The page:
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1.) Yesterday the HHS announced new regulations and suggestions for insurers (read these two round-ups from Kaiser Health News to learn more). One example is that “Insurers are being ‘strongly encouraged’ to treat out-of-network doctors as in-network doctors for acute-care episodes”. Megan McArdle writes on what she calls “Obamacare’s never-ending fix-a-thon”:
They are also “encouraging” insurers to provide coverage to anyone who has made partial payments — one person called them “down payments.” Though no one seemed quite clear what this meant; do people normally make down payments on a monthly insurance premium? …My best guess is that they’re asking insurers to cover people whose subsidy calculations were off until the paperwork can be straightened out….
This tells us a few things… The first is that the administration is deeply worried about people who had insurance they liked who are now going into January with either no insurance or with insurance that doesn’t cover doctors and treatments they’re receiving. And because the administration has access to the enrollment data, this further suggests to me that the enrollment spike we saw at the very end of November and the beginning of December has not reached a pace at which they can reasonably expect that the 5 million people who had their plans canceled will have replaced their coverage by Jan. 1….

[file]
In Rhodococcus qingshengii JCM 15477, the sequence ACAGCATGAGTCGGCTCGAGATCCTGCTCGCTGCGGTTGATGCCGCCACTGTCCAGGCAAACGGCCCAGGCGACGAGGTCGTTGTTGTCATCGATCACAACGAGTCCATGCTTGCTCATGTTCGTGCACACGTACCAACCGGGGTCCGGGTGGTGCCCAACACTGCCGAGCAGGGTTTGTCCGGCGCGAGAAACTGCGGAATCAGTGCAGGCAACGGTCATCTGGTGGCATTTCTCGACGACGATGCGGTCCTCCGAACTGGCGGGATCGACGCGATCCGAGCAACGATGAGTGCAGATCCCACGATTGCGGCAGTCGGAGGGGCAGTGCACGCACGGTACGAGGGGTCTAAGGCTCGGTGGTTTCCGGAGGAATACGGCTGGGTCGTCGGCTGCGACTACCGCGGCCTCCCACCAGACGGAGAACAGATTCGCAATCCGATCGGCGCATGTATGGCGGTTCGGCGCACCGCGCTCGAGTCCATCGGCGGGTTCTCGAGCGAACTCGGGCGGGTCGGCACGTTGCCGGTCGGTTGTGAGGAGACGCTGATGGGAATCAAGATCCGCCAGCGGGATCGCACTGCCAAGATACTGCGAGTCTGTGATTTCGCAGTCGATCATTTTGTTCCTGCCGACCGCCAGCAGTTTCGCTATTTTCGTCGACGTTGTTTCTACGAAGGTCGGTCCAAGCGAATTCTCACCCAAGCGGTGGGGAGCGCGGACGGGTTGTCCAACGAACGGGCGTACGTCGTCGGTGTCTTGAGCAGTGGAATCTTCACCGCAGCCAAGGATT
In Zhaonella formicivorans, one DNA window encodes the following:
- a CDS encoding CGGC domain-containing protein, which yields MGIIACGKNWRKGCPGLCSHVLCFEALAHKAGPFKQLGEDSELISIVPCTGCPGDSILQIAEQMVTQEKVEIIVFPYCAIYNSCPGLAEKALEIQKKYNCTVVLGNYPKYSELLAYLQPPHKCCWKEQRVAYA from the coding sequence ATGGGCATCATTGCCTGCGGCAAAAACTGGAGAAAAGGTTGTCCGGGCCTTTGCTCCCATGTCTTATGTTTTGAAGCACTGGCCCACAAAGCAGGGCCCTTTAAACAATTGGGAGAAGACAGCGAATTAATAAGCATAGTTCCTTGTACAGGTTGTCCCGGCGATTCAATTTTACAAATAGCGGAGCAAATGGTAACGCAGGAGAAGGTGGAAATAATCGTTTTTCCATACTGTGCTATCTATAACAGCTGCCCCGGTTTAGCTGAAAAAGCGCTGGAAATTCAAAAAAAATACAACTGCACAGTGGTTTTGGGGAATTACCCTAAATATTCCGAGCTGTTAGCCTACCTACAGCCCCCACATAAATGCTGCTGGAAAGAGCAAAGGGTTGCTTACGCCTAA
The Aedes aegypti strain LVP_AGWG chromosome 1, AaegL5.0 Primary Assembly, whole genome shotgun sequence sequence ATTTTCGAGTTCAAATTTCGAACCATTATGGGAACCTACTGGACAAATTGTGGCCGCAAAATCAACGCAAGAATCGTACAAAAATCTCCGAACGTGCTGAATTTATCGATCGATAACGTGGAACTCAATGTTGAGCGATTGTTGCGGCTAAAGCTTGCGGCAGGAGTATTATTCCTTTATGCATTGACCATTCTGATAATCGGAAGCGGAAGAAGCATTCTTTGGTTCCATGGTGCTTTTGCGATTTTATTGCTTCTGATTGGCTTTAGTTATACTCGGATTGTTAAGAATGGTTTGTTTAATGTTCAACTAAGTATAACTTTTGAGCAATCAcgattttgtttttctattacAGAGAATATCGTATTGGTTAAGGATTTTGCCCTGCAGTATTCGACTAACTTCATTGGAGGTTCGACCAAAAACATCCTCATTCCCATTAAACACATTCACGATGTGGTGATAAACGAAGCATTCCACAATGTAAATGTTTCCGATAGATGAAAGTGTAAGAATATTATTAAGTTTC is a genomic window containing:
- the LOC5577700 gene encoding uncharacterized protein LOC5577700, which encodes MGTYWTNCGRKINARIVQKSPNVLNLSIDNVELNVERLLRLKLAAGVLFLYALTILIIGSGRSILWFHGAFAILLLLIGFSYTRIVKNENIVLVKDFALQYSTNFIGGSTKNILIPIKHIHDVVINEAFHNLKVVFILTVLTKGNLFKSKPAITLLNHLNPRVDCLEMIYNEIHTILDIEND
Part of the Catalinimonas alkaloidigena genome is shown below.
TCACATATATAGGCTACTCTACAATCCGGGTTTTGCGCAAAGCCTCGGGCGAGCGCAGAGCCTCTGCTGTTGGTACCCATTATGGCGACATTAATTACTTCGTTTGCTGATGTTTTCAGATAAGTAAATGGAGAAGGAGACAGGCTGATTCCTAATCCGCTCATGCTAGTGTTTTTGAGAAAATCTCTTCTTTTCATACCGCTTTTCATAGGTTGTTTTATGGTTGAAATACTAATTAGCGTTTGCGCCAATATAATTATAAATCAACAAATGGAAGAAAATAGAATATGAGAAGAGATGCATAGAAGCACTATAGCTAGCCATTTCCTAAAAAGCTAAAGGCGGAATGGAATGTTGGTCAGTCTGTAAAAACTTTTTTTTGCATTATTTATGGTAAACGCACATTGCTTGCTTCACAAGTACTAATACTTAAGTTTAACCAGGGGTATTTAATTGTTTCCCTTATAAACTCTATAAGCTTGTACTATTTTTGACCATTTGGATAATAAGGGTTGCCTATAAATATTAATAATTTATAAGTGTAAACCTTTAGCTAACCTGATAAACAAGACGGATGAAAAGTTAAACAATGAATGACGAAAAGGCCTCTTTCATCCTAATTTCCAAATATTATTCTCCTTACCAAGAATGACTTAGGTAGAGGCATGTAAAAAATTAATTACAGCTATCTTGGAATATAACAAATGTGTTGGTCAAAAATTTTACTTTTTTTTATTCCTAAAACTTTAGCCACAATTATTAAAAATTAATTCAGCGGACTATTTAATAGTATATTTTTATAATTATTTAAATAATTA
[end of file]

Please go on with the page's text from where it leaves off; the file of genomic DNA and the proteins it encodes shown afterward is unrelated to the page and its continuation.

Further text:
The second thing it tells you is that the administration has reached the limits of its November strategy of using last-minute rule-making to implement on-the-fly changes to the law. Most in the latest round aren’t even rules… they’re requests…. But by making the request in public, the administration has given itself room to blame insurers when people lose access to doctors, drugs or insurance.
2.) Yuval Levin also weighs in on the above topic:
What the insurers are being asked to do here as a response, while not necessarily impossible as a practical matter, is very unusual, and it highlights a couple of things about the administration’s reactions to Obamacare problems. First, it’s another instance of pushing problems just a little bit further into the future. The administration has done this again and again: A lot of the steps they’ve taken as the rollout has floundered have evinced the hope that things will turn around very soon…. With this latest step, they’re pushing what appear to be huge problems off by a couple of weeks (in some cases days), and it’s not clear why they think things will be very different at that point.